Siri Ming and Garry L. Martin
A self-talk package was used to improve performance of compulsory figures by prenovice- and novice-level figure skaters. The study included ongoing objective behavioral assessment across practices of the figure skating performance as well as the extent to which the skaters actually utilized the self-talk. A multi-element design with multiple baseline replications across 4 participants demonstrated that improvements were due to the treatment. Self-report follow-up at 1 year indicated that the participants continued to utilize the selftalk during practices and that they believed that it enhanced their test and/or competitive performance. The results support the view that planned self-talk can aid skill acquisition. Results are conceptualized in terms of rule-governed control over behavior, which may provide a useful framework for enabling sport psychologists to increase the efficacy of self-talk interventions.
Andrea Hazen, Carolyn Johnstone, Garry L. Martin and Suja Srikameswaran
A videotaping feedback package was developed for improving skills of youth competitive swimmers. Experiment 1 examined the videotaping package for improving freestyle and backstroke racing turns of young competitive swimmers. Positive results were obtained in a multiple-baseline design across subjects. Experiment 2 compared the videotaping feedback package to a group videotaping procedure (that the coach had been using at the time of this research) for improving freestyle swimming strokes of young competitive swimmers. The videotaping feedback package was effective whereas the group videotaping procedure had little or no effect. For most subjects in the two studies, improvements were maintained with minimal prompting and feedback under normal practice conditions. Suggestions for future research are discussed.
Gregg Tkachuk, Adrienne Leslie-Toogood and Garry L. Martin
We suggest that expanded use of behavioral assessment strategies in sports by researchers and practitioners will be beneficial for researchers, practitioners, athletes, and coaches. Behavioral assessment involves the collection and analysis of information and data in order to identify and describe target behaviors, identify possible causes of the behaviors, select appropriate treatment strategies to modify the behaviors, and evaluate treatment outcomes. In this paper, we summarize characteristics of traditional approaches to assessment in sport psychology, describe differences between behavioral assessment and traditional assessment, examine components of behavioral assessment for sport psychology practitioners and researchers, and discuss future directions in behavioral assessment in sport psychology.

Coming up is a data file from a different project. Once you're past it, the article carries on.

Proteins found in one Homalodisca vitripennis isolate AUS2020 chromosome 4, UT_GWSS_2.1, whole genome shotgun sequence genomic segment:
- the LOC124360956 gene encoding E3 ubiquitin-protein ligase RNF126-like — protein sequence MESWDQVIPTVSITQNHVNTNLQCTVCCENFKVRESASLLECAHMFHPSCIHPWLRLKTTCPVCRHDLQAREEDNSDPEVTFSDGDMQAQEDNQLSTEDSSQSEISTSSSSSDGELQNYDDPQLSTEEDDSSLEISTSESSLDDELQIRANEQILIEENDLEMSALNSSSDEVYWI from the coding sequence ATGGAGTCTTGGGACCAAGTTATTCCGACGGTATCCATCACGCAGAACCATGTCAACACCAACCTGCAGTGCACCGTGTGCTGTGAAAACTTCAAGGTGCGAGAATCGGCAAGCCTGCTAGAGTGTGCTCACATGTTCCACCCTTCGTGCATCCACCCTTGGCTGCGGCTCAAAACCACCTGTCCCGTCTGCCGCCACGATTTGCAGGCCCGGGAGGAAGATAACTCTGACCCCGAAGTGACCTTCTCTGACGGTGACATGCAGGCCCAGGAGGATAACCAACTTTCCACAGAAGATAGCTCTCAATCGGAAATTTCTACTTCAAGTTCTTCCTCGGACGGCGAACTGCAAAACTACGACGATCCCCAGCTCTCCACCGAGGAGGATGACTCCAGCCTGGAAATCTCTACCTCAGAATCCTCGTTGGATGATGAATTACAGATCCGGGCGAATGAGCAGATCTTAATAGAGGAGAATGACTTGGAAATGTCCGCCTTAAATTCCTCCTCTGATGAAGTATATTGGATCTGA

Gail Kendall, Dennis Hrycaiko, Garry L. Martin and Tom Kendall
This study investigated the effects of an imagery rehearsal, relaxation, and self-talk package on the performance of a specific defensive basketball skill during competition. Subjects were four female intercollegiate basketball players. A single-subject multiple-baseline-across-individuals design was employed to evaluate the intervention package. The intervention was clearly effective in enhancing a basketball skill during games, and social validity measures were very positive. The need for further research in this area is discussed.
K. Michelle Hume, Garry L. Martin, Patricia Gonzalez, Clayton Cracklen and Sheldon Genthon
Behavioral coaching techniques consisting of instructions, a self-monitoring checklist, and coach feedback were examined at freestyle practice sessions with three female prenovice figure skaters. These techniques were compared to normal coaching procedures for their effects on the frequency of jumps and spins performed, the number of times a skater practiced a routine to music, and the amount of time spent engaging in off-task behaviors during 45-min free-skating sessions. Within a reversal-replication design, the behavioral coaching techniques produced considerable improvement on all dependent measures. Social validation measures indicated that the procedures improved quality of skating and were rated positively by the coach and by two of the three skaters.
Melanie J. Gregg, Dennis Hrycaiko, Jennifer B. Mactavish and Garry L. Martin
The purpose in this study was to replicate and extend the mental skills training (MST) package of Wanlin, Hrycaiko, Martin, and Mahon (1997) to Special Olympics track and field athletes with intellectual disabilities. Three participants ranged in age from 21 to 23 years. A multiple baseline design across individuals was used to assess the effects of the intervention on off-task behaviors and athletic performance (i.e., work output and competition results). The results were clearly beneficial for two participants, decreasing the frequency and duraton of off-task behaviors and increasing the percentage of laps completed for the third participant. A social validity assessment provided further support for the effectiveness of the intervention.